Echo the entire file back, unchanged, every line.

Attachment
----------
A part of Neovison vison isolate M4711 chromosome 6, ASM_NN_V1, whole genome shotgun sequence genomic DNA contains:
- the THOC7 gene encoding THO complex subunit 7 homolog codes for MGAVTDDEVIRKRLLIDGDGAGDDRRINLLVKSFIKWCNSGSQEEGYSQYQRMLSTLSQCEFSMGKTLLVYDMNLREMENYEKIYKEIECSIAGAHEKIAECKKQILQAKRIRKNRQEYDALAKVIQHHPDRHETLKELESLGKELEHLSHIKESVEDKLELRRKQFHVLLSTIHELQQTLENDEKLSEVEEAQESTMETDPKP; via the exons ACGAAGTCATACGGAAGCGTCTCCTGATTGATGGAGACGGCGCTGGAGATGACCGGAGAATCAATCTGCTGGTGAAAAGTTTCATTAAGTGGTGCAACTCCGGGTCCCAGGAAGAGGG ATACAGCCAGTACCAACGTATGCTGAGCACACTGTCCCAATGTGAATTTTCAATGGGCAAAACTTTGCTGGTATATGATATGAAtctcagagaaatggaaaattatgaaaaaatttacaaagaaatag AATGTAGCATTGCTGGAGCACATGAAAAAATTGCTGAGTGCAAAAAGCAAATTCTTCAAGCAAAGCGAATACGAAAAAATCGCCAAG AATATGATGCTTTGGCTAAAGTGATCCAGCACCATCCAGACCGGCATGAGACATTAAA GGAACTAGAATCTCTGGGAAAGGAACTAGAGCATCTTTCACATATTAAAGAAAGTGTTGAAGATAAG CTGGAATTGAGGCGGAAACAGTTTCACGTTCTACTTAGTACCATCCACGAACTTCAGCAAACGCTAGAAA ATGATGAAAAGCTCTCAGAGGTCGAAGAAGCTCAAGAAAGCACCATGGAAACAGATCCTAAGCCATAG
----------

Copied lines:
A part of Neovison vison isolate M4711 chromosome 6, ASM_NN_V1, whole genome shotgun sequence genomic DNA contains:
- the THOC7 gene encoding THO complex subunit 7 homolog codes for MGAVTDDEVIRKRLLIDGDGAGDDRRINLLVKSFIKWCNSGSQEEGYSQYQRMLSTLSQCEFSMGKTLLVYDMNLREMENYEKIYKEIECSIAGAHEKIAECKKQILQAKRIRKNRQEYDALAKVIQHHPDRHETLKELESLGKELEHLSHIKESVEDKLELRRKQFHVLLSTIHELQQTLENDEKLSEVEEAQESTMETDPKP; via the exons ACGAAGTCATACGGAAGCGTCTCCTGATTGATGGAGACGGCGCTGGAGATGACCGGAGAATCAATCTGCTGGTGAAAAGTTTCATTAAGTGGTGCAACTCCGGGTCCCAGGAAGAGGG ATACAGCCAGTACCAACGTATGCTGAGCACACTGTCCCAATGTGAATTTTCAATGGGCAAAACTTTGCTGGTATATGATATGAAtctcagagaaatggaaaattatgaaaaaatttacaaagaaatag AATGTAGCATTGCTGGAGCACATGAAAAAATTGCTGAGTGCAAAAAGCAAATTCTTCAAGCAAAGCGAATACGAAAAAATCGCCAAG AATATGATGCTTTGGCTAAAGTGATCCAGCACCATCCAGACCGGCATGAGACATTAAA GGAACTAGAATCTCTGGGAAAGGAACTAGAGCATCTTTCACATATTAAAGAAAGTGTTGAAGATAAG CTGGAATTGAGGCGGAAACAGTTTCACGTTCTACTTAGTACCATCCACGAACTTCAGCAAACGCTAGAAA ATGATGAAAAGCTCTCAGAGGTCGAAGAAGCTCAAGAAAGCACCATGGAAACAGATCCTAAGCCATAG